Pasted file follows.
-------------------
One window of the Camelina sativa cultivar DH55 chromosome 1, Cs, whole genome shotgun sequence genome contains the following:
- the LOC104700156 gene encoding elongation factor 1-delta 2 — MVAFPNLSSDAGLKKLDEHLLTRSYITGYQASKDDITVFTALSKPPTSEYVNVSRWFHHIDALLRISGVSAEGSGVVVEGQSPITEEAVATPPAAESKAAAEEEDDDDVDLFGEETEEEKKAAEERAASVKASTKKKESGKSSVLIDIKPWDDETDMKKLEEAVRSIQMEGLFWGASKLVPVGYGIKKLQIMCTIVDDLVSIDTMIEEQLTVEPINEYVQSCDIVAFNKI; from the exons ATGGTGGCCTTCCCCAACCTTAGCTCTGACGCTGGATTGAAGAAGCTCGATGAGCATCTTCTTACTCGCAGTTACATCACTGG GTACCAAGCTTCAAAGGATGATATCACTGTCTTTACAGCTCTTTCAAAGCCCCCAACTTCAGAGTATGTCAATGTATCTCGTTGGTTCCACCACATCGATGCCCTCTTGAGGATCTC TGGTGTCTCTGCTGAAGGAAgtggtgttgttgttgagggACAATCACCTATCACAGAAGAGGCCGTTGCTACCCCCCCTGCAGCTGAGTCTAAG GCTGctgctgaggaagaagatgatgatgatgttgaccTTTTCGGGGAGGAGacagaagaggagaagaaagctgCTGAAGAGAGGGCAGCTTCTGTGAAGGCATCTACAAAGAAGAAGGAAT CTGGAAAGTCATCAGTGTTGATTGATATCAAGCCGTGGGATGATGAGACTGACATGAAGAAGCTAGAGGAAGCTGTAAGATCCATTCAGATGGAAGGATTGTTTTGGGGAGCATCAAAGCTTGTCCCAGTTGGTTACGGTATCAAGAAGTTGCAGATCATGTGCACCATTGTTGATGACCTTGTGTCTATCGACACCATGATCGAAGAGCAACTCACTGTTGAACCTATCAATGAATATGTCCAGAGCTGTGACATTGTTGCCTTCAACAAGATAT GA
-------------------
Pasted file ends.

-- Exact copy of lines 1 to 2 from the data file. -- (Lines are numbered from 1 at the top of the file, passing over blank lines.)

One window of the Camelina sativa cultivar DH55 chromosome 1, Cs, whole genome shotgun sequence genome contains the following:
- the LOC104700156 gene encoding elongation factor 1-delta 2 — MVAFPNLSSDAGLKKLDEHLLTRSYITGYQASKDDITVFTALSKPPTSEYVNVSRWFHHIDALLRISGVSAEGSGVVVEGQSPITEEAVATPPAAESKAAAEEEDDDDVDLFGEETEEEKKAAEERAASVKASTKKKESGKSSVLIDIKPWDDETDMKKLEEAVRSIQMEGLFWGASKLVPVGYGIKKLQIMCTIVDDLVSIDTMIEEQLTVEPINEYVQSCDIVAFNKI; from the exons ATGGTGGCCTTCCCCAACCTTAGCTCTGACGCTGGATTGAAGAAGCTCGATGAGCATCTTCTTACTCGCAGTTACATCACTGG GTACCAAGCTTCAAAGGATGATATCACTGTCTTTACAGCTCTTTCAAAGCCCCCAACTTCAGAGTATGTCAATGTATCTCGTTGGTTCCACCACATCGATGCCCTCTTGAGGATCTC TGGTGTCTCTGCTGAAGGAAgtggtgttgttgttgagggACAATCACCTATCACAGAAGAGGCCGTTGCTACCCCCCCTGCAGCTGAGTCTAAG GCTGctgctgaggaagaagatgatgatgatgttgaccTTTTCGGGGAGGAGacagaagaggagaagaaagctgCTGAAGAGAGGGCAGCTTCTGTGAAGGCATCTACAAAGAAGAAGGAAT CTGGAAAGTCATCAGTGTTGATTGATATCAAGCCGTGGGATGATGAGACTGACATGAAGAAGCTAGAGGAAGCTGTAAGATCCATTCAGATGGAAGGATTGTTTTGGGGAGCATCAAAGCTTGTCCCAGTTGGTTACGGTATCAAGAAGTTGCAGATCATGTGCACCATTGTTGATGACCTTGTGTCTATCGACACCATGATCGAAGAGCAACTCACTGTTGAACCTATCAATGAATATGTCCAGAGCTGTGACATTGTTGCCTTCAACAAGATAT GA